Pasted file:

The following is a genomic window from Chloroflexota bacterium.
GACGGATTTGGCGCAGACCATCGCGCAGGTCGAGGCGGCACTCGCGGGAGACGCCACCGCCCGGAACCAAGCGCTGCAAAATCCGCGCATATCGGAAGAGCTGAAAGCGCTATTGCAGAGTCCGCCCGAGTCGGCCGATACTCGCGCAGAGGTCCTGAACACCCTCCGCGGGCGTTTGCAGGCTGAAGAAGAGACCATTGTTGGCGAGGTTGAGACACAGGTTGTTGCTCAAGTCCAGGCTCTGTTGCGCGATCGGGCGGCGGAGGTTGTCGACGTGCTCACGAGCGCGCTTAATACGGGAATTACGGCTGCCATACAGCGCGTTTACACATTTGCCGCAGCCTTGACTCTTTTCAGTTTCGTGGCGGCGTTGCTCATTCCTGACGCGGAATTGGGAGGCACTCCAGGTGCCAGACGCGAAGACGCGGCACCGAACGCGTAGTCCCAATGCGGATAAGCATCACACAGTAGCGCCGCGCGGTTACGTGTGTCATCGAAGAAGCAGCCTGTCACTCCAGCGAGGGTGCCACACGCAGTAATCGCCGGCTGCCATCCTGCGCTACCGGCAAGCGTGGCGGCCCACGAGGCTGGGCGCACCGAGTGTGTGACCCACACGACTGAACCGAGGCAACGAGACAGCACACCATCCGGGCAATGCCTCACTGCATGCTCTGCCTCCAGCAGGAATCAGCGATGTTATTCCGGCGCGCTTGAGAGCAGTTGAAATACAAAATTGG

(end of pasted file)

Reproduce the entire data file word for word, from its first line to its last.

The following is a genomic window from Chloroflexota bacterium.
GACGGATTTGGCGCAGACCATCGCGCAGGTCGAGGCGGCACTCGCGGGAGACGCCACCGCCCGGAACCAAGCGCTGCAAAATCCGCGCATATCGGAAGAGCTGAAAGCGCTATTGCAGAGTCCGCCCGAGTCGGCCGATACTCGCGCAGAGGTCCTGAACACCCTCCGCGGGCGTTTGCAGGCTGAAGAAGAGACCATTGTTGGCGAGGTTGAGACACAGGTTGTTGCTCAAGTCCAGGCTCTGTTGCGCGATCGGGCGGCGGAGGTTGTCGACGTGCTCACGAGCGCGCTTAATACGGGAATTACGGCTGCCATACAGCGCGTTTACACATTTGCCGCAGCCTTGACTCTTTTCAGTTTCGTGGCGGCGTTGCTCATTCCTGACGCGGAATTGGGAGGCACTCCAGGTGCCAGACGCGAAGACGCGGCACCGAACGCGTAGTCCCAATGCGGATAAGCATCACACAGTAGCGCCGCGCGGTTACGTGTGTCATCGAAGAAGCAGCCTGTCACTCCAGCGAGGGTGCCACACGCAGTAATCGCCGGCTGCCATCCTGCGCTACCGGCAAGCGTGGCGGCCCACGAGGCTGGGCGCACCGAGTGTGTGACCCACACGACTGAACCGAGGCAACGAGACAGCACACCATCCGGGCAATGCCTCACTGCATGCTCTGCCTCCAGCAGGAATCAGCGATGTTATTCCGGCGCGCTTGAGAGCAGTTGAAATACAAAATTGG